Preserving a treasured attire

Iban womenfolk urged to pass on their skills of making the ‘tangu’ to the younger generation in order to keep alive a tradition that is unique to their community.

COLOURFUL: Bicha (right) and her friend, Mereta, displaying the tangu.

THE skills of making the tangu — which is part of the traditional costume of the Iban womenfolk — should be imparted to the younger generation.

A local tangu maker, Bicha Undi, who strongly advocates such a ‘transfer of expertise’, said the attire might become a thing of the past without a conscious effort to preserve it.

“The Iban community must work closely with the authorities concerned to help their younger generation, especially the women, perpetuate the unique art of making the tangu — and other traditional Iban items.”

She said it was vital for future generations of the community to know about the tangu because by appreciating the historical significance of this         hand-made item, they could continue to uphold Iban culture and heritage.

Bicha who has been running her tangu stall at the Sibu Central Market since 2000, picked up her skills from her mother when she was 18 years old.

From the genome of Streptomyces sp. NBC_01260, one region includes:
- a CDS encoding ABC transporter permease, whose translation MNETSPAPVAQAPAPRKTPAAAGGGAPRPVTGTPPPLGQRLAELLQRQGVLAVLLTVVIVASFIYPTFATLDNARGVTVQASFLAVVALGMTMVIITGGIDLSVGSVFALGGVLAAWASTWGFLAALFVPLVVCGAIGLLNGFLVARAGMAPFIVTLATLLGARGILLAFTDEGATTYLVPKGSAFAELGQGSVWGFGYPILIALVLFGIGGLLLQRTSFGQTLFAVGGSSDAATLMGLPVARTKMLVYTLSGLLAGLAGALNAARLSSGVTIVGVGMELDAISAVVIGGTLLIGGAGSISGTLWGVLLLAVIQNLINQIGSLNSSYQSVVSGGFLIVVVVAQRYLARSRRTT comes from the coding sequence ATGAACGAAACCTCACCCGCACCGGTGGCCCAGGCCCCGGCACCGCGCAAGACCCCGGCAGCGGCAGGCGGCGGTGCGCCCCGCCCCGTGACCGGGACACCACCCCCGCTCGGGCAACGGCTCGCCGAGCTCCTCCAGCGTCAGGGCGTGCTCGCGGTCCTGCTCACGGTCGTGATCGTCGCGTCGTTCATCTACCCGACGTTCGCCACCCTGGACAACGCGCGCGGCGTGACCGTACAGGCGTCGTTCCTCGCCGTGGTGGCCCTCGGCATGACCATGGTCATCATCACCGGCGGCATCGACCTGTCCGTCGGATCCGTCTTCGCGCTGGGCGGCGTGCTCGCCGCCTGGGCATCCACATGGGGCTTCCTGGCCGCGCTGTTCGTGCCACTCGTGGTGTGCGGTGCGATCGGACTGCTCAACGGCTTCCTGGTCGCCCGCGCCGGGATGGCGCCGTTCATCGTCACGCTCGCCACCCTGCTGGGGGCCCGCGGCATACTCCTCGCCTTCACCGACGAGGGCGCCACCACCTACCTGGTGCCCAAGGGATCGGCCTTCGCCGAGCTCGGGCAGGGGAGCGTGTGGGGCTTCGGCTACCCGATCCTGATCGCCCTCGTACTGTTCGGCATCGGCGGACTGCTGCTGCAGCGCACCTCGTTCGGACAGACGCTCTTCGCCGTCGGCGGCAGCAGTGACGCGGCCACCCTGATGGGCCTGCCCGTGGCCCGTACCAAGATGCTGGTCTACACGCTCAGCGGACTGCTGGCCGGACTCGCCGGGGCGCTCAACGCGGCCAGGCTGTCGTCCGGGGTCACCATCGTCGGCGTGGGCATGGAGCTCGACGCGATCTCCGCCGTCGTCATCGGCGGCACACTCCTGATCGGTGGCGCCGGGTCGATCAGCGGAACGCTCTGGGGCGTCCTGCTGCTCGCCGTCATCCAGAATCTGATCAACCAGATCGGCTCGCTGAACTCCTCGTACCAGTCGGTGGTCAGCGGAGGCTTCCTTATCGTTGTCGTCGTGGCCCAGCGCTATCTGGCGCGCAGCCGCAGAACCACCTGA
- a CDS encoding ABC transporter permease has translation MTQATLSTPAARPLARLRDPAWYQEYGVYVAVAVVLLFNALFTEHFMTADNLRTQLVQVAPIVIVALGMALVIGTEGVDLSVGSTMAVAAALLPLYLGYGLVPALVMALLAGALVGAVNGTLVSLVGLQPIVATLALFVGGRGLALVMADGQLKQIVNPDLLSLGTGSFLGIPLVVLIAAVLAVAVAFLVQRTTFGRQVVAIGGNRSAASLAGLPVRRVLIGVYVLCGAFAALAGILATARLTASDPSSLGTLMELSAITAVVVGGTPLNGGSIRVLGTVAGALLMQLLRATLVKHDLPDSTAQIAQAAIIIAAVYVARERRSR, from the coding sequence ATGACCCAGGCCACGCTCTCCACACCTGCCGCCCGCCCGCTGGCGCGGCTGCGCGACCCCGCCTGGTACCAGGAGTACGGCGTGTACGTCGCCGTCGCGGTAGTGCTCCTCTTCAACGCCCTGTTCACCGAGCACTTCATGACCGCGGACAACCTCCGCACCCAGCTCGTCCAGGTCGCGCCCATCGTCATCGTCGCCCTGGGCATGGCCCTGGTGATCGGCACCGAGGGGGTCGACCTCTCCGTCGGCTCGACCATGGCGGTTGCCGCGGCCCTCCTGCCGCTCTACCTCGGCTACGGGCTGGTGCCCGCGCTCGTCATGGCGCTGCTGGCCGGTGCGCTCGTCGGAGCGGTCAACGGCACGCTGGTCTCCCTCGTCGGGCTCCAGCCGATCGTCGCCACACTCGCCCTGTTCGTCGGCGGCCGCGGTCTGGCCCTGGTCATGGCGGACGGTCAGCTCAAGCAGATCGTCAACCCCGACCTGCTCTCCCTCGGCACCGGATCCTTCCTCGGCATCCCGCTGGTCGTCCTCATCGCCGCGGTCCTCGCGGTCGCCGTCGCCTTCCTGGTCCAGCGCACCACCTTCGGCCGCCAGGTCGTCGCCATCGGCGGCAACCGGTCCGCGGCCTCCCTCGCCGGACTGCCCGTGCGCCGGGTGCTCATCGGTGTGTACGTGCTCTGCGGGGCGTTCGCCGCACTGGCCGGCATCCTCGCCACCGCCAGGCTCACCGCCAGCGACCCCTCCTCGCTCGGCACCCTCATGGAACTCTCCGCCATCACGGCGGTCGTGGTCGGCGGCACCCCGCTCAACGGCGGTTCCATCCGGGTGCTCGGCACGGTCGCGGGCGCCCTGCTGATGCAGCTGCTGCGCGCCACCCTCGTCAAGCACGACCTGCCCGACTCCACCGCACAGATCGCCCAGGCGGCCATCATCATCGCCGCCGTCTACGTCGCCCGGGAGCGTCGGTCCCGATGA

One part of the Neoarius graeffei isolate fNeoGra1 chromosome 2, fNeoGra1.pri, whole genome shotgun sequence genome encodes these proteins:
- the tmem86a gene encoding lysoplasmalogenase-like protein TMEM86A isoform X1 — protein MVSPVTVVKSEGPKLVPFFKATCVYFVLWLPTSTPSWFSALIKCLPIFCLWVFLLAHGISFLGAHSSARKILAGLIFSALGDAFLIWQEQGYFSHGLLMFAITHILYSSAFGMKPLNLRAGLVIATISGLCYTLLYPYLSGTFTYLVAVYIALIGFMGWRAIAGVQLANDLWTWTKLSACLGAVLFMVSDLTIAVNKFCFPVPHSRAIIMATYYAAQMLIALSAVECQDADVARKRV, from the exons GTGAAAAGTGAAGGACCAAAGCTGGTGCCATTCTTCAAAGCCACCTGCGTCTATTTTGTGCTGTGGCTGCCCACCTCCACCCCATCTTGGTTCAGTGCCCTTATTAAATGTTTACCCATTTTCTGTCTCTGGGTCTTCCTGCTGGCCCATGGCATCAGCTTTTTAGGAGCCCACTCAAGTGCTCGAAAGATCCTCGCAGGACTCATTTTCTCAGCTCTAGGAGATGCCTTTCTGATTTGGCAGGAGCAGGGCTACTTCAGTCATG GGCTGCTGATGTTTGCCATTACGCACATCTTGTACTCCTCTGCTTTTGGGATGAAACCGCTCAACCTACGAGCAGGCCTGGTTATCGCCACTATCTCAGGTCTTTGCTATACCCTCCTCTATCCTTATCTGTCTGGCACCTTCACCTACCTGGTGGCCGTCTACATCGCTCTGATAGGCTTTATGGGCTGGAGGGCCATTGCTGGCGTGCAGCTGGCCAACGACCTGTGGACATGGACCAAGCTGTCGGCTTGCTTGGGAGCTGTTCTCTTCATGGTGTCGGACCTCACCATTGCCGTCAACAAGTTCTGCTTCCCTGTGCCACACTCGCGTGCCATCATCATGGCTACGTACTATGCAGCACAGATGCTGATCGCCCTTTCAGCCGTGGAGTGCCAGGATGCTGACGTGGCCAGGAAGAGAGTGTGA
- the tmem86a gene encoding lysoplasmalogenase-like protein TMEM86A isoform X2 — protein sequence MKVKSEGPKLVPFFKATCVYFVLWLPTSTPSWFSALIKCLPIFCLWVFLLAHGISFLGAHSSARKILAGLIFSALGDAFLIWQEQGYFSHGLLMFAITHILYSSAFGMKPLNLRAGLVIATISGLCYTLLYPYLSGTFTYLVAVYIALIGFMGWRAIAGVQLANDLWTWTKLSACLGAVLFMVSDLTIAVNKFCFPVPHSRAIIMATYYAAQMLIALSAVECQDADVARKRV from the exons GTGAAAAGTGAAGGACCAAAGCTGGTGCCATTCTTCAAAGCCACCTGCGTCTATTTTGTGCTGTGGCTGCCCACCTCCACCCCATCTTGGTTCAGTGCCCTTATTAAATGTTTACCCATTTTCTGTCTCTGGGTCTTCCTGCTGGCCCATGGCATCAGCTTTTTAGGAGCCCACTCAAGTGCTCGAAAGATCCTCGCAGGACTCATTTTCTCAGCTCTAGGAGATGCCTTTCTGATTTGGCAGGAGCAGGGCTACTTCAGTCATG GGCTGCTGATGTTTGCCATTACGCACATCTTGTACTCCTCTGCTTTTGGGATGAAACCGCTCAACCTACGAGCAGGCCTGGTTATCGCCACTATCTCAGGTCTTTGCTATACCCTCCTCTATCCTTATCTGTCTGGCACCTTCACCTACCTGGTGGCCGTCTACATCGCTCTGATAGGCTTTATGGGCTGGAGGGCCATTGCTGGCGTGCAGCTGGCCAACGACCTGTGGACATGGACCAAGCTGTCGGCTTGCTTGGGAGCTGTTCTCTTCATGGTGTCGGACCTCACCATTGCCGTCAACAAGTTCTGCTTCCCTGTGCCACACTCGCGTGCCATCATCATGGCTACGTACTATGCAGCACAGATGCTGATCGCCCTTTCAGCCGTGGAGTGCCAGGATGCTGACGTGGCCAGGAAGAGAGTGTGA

“My mother told me it was very important for young Iban women to learn such skills so that future generations could learn from them and carry on a tradition peculiar to the community,” recalled the 43-year-old from Rumah Ingoh, Sungai Paku, Kapit.

And to preserve the tradition, she has taught her daughter the exquisite art of making the tangu.

“Just as my mother had passed her skills to me, I have done the same for my daughter and advised her to do the same for my grandchildren and they for their children to ensure our cultural heritage will live on.”

Bicha, who now lives in Sibu Jaya, said tangu is worn by placing it round the neck with the material extending down to cover the shoulders and part of the back and front body.

Before operating her stall, she went from house to house to promote and sell the tangu. Now she plies her ware at the Sibu Central market from 8am to 5pm everyday, except Sunday.

“Those wishing to place orders are welcomed to drop by. I can make one tangu in three weeks if it’s needed urgently. If not, I usually take a month.

“Anything of good quality takes time to prepare. Patience and passion are needed to make the tangu. For me, making this traditional wear helps preserve the Iban culture.

“This gives me much satisfaction. Also, it makes me feel my mother is      beside me when I make     the tangu.”

According to her, children’s tangu costs between RM150 and RM170 apiece while the adult version fetches between RM200 and RM300 each.

“Friends from the Malay and Chinese communities do approach me to get their supply, especially for their dance troupes. To me, this is the special thing about the 1Malaysia Concept.

“Moreover, domestic and foreign tourists alike have bought the tangu for their own collection and as souvenirs for their friends,” she said.

Bicha gets her materials from shops around the town.

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